The Indian government seems to have no compunction in violating the Supreme Court’s order on right to food, which the Court significantly linked to the fundamental right to life. Since 2001, the apex court is hearing public interest litigation on hunger, malnutrition, social insecurity and employment related rights issues, and has passed 65 such orders that hold the government accountable and require it to allocate sufficient resources. It is now clear that the government is attempting to save itself from the directives of the Supreme Court through this new proposed law; its intention is not in fact to fight hunger. The Mid-Day Meal scheme and the anganwadi (child care) centers are also schemes for food security, but the government is trying its best to keep them out of the legal rights ambit—these and other existing schemes are not included in the proposed law—so that the private sector may be given leeway into the production and supply of supplementary nutrition and school meals. It can be said that the government is trying to unravel the relationship between life and food—as defined by the judiciary—by restricting food security provisions to Below-Poverty-Line families and 25kgs of food grain. 

The Supreme Court’s progressive orders ensuring a multitude of food rights, such as providing 35kgs ration per family, subsidized rations for poor families under the Antyodaya Anna Yojana scheme, supplementary nutritious food and care for infants and children under the age of six through the Integrated Child Development Services, security to pregnant and lactating women under the National Maternity Benefit Scheme and the Janani Suraksha Yojana, mid-day meals at schools, national old age pensions, along with provisions for the destitute, urban poor, homeless children, single women and widows. Government officials are making their best efforts to bury these rights. The EGoM’s draft law proposes deficient rights to be delivered through a collapsed public distribution system (PDS1), as well as a boycott of certain social sectors at a time when the Justice Wadhwa Commission recommends widening the ambit of these rights and reforms in the PDS , in its recent report to the Supreme Court. This suggests that the group of ministers is strategically moving to systemically demolish interventions designed in the court for ensuring citizens’ right to food.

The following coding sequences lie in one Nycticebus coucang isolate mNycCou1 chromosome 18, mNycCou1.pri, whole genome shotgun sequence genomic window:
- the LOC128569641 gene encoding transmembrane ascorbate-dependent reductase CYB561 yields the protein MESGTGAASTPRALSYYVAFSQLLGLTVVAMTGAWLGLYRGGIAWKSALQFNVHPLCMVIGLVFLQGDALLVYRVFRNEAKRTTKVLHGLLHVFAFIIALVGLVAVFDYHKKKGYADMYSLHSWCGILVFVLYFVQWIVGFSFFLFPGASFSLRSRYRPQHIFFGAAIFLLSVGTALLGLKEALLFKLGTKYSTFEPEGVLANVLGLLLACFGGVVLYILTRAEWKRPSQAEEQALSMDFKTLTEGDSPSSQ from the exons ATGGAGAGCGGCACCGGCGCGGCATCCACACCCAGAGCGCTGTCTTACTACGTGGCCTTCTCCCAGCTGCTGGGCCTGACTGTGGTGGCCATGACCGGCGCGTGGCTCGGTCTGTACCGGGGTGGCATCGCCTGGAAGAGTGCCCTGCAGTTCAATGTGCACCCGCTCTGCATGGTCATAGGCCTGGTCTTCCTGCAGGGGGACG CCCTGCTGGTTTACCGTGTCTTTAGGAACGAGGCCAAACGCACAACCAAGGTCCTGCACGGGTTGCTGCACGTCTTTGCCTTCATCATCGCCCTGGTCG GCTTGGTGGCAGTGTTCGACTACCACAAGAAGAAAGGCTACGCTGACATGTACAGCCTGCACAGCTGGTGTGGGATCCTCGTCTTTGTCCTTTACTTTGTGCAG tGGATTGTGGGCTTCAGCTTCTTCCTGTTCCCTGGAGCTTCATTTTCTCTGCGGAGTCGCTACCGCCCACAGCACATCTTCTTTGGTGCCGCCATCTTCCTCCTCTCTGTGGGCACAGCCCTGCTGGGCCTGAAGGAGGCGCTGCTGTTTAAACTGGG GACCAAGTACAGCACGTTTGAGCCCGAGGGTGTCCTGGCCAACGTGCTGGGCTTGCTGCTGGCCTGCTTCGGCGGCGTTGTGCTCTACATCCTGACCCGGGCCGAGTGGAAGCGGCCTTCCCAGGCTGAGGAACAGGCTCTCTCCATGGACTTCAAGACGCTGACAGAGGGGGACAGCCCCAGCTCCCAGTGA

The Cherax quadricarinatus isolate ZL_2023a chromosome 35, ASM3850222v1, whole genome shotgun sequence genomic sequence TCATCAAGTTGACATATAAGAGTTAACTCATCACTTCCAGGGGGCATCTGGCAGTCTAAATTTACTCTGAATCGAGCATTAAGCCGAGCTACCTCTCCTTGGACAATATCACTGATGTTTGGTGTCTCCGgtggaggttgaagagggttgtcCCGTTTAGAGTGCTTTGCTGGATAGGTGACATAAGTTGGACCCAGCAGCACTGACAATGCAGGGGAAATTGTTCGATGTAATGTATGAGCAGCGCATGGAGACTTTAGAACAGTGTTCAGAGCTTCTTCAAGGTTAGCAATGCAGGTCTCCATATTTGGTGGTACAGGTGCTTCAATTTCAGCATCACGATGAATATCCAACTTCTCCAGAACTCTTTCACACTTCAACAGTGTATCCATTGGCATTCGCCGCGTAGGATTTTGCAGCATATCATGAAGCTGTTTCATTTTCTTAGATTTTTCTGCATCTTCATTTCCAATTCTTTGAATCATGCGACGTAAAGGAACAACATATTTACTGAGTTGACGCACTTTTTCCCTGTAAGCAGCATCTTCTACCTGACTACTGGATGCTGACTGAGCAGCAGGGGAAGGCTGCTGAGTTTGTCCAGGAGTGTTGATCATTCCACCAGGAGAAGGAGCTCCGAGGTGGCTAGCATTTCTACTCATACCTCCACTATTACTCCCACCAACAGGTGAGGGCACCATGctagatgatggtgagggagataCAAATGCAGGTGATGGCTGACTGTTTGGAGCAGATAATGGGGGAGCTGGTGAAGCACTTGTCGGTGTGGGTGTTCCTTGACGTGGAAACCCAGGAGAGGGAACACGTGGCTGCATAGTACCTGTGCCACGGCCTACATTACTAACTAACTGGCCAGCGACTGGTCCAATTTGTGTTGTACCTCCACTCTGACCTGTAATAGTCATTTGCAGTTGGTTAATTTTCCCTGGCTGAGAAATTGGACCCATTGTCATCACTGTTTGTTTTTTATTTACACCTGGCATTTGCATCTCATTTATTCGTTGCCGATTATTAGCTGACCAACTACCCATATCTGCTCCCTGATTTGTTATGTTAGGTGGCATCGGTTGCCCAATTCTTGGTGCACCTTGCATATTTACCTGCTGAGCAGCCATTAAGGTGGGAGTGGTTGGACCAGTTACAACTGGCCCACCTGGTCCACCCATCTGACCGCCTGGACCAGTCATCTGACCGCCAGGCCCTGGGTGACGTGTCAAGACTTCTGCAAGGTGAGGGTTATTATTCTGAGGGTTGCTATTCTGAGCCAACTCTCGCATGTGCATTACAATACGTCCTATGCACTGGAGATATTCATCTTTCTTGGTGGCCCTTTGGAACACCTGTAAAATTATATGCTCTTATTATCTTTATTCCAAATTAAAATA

The draft law makes the central government responsible for identifying poverty levels and allocating food or money to state governments, while the state governments are responsible for the implementation and monitoring of the resources. It seems some in the government are working hard to fabricate a political rhyme out of this law. After all, vases of dried flowers adorn big palaces even if they lack life or scent. If dead things can add to the beauty of palaces, then beauty can be looked for in people living and dying with hunger too, as is being done in the proposed law.

State governments are not allowed to make decisions in accordance to state needs, to extend rights or provide better food security, under the proposed law. This will only add to the pressure on state governments to give more of their own resources. If the example of Chhattisgarh state is taken, the government is forced to spend Rs 18 thousand million per year, just to provide food grains to beneficiaries. If the central government does not fulfill its responsibilities and if all poor families are not entitled to food grains, state governments would have to spend an estimated Rs 230 thousand million from their own budgets. It is surprising that state governments and opposition political parties are remaining silent on this atrocious law. Their silence will diminish the democratic space and pride of the poor and food insecure in India.

Furthermore, no special authority, commission or special courts would be set up to look into violations of rights and entitlements under the proposed food security law. This means that victims of rights violations would only have the present justice system as their recourse, which is not particularly accessible to the poor and marginalized, and where 1.4 million cases are still waiting to be resolved. Under these circumstances, not only would an increase of hunger related deaths be imminent while waiting for court decisions, but entire families could disappear.

Another surprising factor is that the government is only talking of grain distribution, but is silent on issues such as grain production, security to farmers, and preventing the diversion of agricultural land, forest and water for corporations. In the near future, food grains will be imported so that multinational companies benefit through public resources. Efforts are also being made to employ a policy of conditional cash transfers in place of food grains to the beneficiaries, so the government does not have to procure grains and could thus save on the subsidy money. Whether this will in fact lead to any savings will only be known later, but what would happen to the farmers? Has the government given any thought to this question? The open market is already prepared to eat up India’s farmers and farming without any hiccup.


The author is a development journalist, writer and researcher, associated with the Right to Food Movement in India. He may be contacted at: /

1 The present public distribution system is on the brink of total destruction as 40-60 percent of its grain is lost in the absence of vigilance and accountability.